Mike Joyce in Worthing: Middle-Aged Dreams And Teenage Kicks
HOW SIM SCOTT’S HOMETOWN NIGHT OUT WITH AN INDIE HERO-LED HER TO CREATE A BEST-SELLING TV SERIES. PROBABLY.
So, the night of reckoning was here, and the crucifix-bedecked stage of Worthing’s St Paul’s Arts Centre was set for Mike Joyce’s visit to spin his best ‘alternative 80s’ and celebrate thirty years since the release of the Queen is Dead.
Buzzing with excitement following the previous week’s interview, I checked in with Mike Joyce in Worthing to grab a few words before the gig. His foreboding of the car park that is the M25 on a Friday afternoon had got the better of him and so an early morning departure from the North West left plenty of time to take in the sights of Worthing. A beautiful sunny afternoon it was too – perfect conditions for following in the footsteps of the Charlatans with a stroll along the pier, relaxing with a coffee at the cool Coast café; stopping by to snap up those snazzy Velcro-fastening soft shoes from the pensioners’ outfitter in the Lido…
A Night out with Mike Joyce in Worthing
But no! We were off for tea (that’s ‘dinner’ to anyone south of the M42). It felt rather surreal, heading out for tea with The-Drummer-from-the-Smiths. On one hand, it was like a crazy teenage dream and on the other like going to meet an old school mate. Both fun propositions… unless the school mate was Richard Bremner, who I imagine would still want to start proceedings with a Heimlich manoeuvre or a headlock. No thanks. I strolled down to our seafront meeting spot with my wandering mind pitching Partridge-esque television show ideas. ‘Supper with the Smiths’. Nah, too limited. ‘Dinners with Drummers’. Back of the net!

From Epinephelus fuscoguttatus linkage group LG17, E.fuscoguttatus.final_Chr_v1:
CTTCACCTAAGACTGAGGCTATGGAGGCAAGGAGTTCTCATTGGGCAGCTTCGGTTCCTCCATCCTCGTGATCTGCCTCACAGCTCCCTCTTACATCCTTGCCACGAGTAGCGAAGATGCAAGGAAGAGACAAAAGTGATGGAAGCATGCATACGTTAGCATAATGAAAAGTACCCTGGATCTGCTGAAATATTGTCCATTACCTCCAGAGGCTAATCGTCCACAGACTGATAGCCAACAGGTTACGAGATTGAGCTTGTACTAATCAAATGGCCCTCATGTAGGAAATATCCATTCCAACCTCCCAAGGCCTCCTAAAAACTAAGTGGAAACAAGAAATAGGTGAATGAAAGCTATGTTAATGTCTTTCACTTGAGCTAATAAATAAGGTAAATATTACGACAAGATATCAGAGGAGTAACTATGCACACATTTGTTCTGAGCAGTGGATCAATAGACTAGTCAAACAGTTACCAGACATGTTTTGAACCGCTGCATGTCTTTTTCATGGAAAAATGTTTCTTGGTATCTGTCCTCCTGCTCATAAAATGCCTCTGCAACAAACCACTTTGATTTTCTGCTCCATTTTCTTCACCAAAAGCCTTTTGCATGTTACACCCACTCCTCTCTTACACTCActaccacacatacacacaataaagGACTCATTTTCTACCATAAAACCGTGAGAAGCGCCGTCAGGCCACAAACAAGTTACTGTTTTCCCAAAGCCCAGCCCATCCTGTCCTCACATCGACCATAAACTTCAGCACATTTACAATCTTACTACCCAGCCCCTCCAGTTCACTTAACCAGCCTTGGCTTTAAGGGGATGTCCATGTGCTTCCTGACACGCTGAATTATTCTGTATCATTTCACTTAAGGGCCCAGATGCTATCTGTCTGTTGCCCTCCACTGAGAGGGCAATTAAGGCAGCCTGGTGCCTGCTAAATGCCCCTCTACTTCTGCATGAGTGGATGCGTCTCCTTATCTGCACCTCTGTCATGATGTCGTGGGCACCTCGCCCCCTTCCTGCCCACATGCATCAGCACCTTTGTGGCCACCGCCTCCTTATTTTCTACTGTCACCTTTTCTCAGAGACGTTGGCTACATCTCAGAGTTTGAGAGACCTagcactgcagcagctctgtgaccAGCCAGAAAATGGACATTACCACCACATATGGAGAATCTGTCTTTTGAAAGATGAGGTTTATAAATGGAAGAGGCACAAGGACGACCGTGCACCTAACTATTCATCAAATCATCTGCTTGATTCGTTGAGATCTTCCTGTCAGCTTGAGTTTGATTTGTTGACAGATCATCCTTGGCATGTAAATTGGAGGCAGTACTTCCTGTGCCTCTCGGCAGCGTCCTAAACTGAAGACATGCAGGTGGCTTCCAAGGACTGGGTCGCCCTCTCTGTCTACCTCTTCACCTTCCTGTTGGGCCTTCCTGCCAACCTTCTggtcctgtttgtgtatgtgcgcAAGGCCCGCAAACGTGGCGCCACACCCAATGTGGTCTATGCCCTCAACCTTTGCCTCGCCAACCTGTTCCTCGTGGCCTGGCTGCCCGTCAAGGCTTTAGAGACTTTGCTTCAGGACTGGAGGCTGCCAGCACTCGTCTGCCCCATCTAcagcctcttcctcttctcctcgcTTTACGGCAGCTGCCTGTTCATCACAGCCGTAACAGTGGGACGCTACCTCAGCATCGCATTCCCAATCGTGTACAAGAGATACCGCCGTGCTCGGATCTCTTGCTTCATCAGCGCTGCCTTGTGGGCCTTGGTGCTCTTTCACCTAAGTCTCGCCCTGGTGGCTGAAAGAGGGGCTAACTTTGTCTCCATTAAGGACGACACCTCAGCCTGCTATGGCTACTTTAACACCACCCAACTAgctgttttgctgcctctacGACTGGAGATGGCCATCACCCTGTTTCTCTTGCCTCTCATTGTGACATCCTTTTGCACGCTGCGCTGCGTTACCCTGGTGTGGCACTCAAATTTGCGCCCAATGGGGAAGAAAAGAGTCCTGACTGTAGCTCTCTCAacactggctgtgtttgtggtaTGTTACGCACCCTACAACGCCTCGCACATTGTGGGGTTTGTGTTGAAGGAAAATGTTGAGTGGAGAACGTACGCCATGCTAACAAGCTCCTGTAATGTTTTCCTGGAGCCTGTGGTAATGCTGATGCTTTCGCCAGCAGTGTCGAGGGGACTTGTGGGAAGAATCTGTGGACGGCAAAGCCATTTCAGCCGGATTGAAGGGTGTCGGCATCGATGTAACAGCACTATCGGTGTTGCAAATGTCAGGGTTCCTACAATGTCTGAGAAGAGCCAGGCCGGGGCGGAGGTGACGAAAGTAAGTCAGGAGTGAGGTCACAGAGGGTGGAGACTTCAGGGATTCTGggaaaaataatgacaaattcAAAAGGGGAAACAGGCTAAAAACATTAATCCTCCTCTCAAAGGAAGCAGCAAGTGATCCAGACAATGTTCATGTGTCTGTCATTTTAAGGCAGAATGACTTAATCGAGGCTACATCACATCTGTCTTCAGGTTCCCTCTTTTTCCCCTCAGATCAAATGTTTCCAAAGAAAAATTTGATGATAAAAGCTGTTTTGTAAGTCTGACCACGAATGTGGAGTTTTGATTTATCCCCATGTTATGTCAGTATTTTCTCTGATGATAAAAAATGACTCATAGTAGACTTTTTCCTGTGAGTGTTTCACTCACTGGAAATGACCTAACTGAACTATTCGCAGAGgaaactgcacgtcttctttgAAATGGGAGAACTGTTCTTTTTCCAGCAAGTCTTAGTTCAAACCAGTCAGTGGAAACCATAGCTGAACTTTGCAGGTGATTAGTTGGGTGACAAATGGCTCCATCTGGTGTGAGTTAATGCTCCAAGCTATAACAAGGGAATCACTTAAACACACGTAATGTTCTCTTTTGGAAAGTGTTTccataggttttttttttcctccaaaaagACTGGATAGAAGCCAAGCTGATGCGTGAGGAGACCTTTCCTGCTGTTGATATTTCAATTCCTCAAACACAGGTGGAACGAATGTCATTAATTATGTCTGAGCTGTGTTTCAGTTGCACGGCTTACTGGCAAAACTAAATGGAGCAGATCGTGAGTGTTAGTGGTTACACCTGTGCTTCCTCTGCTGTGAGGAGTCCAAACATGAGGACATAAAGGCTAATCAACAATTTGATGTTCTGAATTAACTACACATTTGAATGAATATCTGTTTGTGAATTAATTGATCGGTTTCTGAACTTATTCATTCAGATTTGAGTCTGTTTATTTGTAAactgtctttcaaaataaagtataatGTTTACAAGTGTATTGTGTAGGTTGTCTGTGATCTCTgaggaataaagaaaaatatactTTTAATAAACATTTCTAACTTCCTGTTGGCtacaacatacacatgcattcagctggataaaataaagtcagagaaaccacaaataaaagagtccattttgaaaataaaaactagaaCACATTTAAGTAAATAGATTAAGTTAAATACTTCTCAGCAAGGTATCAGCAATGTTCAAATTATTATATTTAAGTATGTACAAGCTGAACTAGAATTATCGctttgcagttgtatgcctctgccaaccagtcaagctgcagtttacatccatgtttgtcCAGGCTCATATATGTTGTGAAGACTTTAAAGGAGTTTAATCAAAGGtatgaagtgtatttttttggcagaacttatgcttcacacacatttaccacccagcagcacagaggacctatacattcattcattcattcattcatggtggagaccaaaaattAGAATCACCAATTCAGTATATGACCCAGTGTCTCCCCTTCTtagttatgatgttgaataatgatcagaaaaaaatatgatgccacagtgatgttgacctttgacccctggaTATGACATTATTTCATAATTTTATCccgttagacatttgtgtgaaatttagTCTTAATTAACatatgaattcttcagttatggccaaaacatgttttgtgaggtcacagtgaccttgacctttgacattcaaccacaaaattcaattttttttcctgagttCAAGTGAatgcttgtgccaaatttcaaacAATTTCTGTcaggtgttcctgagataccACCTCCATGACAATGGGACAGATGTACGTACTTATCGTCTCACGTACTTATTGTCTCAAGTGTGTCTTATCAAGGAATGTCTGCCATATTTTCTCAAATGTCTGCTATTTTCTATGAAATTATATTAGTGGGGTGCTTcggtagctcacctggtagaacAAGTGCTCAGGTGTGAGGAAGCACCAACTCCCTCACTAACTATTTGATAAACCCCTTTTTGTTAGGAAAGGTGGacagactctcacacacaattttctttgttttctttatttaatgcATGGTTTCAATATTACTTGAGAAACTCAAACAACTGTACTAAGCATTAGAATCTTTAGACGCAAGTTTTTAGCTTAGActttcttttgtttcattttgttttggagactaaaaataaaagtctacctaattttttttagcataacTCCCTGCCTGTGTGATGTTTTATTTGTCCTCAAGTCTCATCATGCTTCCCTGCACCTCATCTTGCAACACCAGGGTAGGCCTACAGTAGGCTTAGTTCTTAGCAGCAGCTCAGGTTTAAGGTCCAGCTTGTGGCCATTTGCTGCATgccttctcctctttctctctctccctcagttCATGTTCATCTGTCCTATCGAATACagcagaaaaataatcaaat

First stop was St Paul’s for a sound check with the support DJ and sound engineer. Cue pensive expressions and muttered technical questions from the engineer. I had to stifle a giggle at Mike’s response of ‘I’m no Skrillex’. This was going to be good.
Next stop was ‘tea’ and an opportunity to find out a little more about Mike. Nice and light, though; the only grilling going on here was the charred halloumi. Good old Northern banter over falafel and wine, starting with our shared exasperation at ‘gig gobshites’ as I call them. You know the sort, like those at Ocean Colour Scene’s October visit to Worthing Pavilion, who spent most of the (acoustic!) gig shouting at each other. Thankfully, singer Simon Fowler nipped it in the bud with an ‘excuse me, could you shut the fuck up at the back please’. Firm, but polite. Job done.
These brilliant posters, designed by Robbie Porter, were used as part of Independent Venue Week’s #TunesNotChat campaign and enthusiastically promoted by Tim Burgess. Can we have these up at all gig venues, please?
Mike shared his anecdote of a recent Cherry Ghost gig where fellow gig-goers talked over the support act. Keen to put a stop to this Mike took his place at the front, sagely nodding along in a show of solidarity. That was until a quieter instrumental section where his phone rang loudly. Ah, bugger!
We shared book recommendations with mine the brilliant 2011 ‘Do It For Your Mum’ – touching memoirs from (fellow Rough Traders) British Sea Power. Written by Roy Wilkinson, the band’s former manager, brother of band members Jan and Hamilton, and ex-NME journalist. This class read tells the story of the band’s history and family lives. Definitely worth looking up.
Mike’s reciprocal recommendation was a Peter Cook biography which I’ll take a look at next. Since looking it up, I’m still trying to get my head round the fact that Cook passed away in 1995. Where did that time go?!